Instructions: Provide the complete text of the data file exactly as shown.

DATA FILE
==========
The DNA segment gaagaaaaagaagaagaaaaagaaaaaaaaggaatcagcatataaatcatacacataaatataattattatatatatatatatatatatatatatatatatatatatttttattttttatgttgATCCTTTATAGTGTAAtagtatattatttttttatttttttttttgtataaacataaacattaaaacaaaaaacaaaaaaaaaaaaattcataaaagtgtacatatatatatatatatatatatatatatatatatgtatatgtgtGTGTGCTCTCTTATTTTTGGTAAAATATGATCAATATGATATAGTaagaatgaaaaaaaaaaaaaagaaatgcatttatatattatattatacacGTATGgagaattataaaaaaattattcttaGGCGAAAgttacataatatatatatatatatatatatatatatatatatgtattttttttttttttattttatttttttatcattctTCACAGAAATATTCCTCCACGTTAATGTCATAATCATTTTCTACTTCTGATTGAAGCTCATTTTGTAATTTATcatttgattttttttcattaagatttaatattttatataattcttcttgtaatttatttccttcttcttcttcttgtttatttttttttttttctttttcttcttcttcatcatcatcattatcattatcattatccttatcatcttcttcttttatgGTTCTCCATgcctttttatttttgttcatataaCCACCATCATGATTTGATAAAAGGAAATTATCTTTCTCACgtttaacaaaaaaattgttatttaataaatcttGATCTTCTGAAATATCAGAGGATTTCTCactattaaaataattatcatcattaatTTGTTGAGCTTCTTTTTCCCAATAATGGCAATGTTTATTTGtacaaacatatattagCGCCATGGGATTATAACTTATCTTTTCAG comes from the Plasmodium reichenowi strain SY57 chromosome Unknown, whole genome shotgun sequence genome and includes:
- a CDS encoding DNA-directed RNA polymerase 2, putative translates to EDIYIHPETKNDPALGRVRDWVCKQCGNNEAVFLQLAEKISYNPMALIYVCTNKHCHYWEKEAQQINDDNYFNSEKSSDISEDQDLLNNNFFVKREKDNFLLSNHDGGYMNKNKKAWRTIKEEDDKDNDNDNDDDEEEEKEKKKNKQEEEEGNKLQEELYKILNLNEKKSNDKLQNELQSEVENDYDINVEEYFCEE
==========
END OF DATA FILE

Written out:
The DNA segment gaagaaaaagaagaagaaaaagaaaaaaaaggaatcagcatataaatcatacacataaatataattattatatatatatatatatatatatatatatatatatatatttttattttttatgttgATCCTTTATAGTGTAAtagtatattatttttttatttttttttttgtataaacataaacattaaaacaaaaaacaaaaaaaaaaaaattcataaaagtgtacatatatatatatatatatatatatatatatatatgtatatgtgtGTGTGCTCTCTTATTTTTGGTAAAATATGATCAATATGATATAGTaagaatgaaaaaaaaaaaaaagaaatgcatttatatattatattatacacGTATGgagaattataaaaaaattattcttaGGCGAAAgttacataatatatatatatatatatatatatatatatatatgtattttttttttttttattttatttttttatcattctTCACAGAAATATTCCTCCACGTTAATGTCATAATCATTTTCTACTTCTGATTGAAGCTCATTTTGTAATTTATcatttgattttttttcattaagatttaatattttatataattcttcttgtaatttatttccttcttcttcttcttgtttatttttttttttttctttttcttcttcttcatcatcatcattatcattatcattatccttatcatcttcttcttttatgGTTCTCCATgcctttttatttttgttcatataaCCACCATCATGATTTGATAAAAGGAAATTATCTTTCTCACgtttaacaaaaaaattgttatttaataaatcttGATCTTCTGAAATATCAGAGGATTTCTCactattaaaataattatcatcattaatTTGTTGAGCTTCTTTTTCCCAATAATGGCAATGTTTATTTGtacaaacatatattagCGCCATGGGATTATAACTTATCTTTTCAG comes from the Plasmodium reichenowi strain SY57 chromosome Unknown, whole genome shotgun sequence genome and includes:
- a CDS encoding DNA-directed RNA polymerase 2, putative translates to EDIYIHPETKNDPALGRVRDWVCKQCGNNEAVFLQLAEKISYNPMALIYVCTNKHCHYWEKEAQQINDDNYFNSEKSSDISEDQDLLNNNFFVKREKDNFLLSNHDGGYMNKNKKAWRTIKEEDDKDNDNDNDDDEEEEKEKKKNKQEEEEGNKLQEELYKILNLNEKKSNDKLQNELQSEVENDYDINVEEYFCEE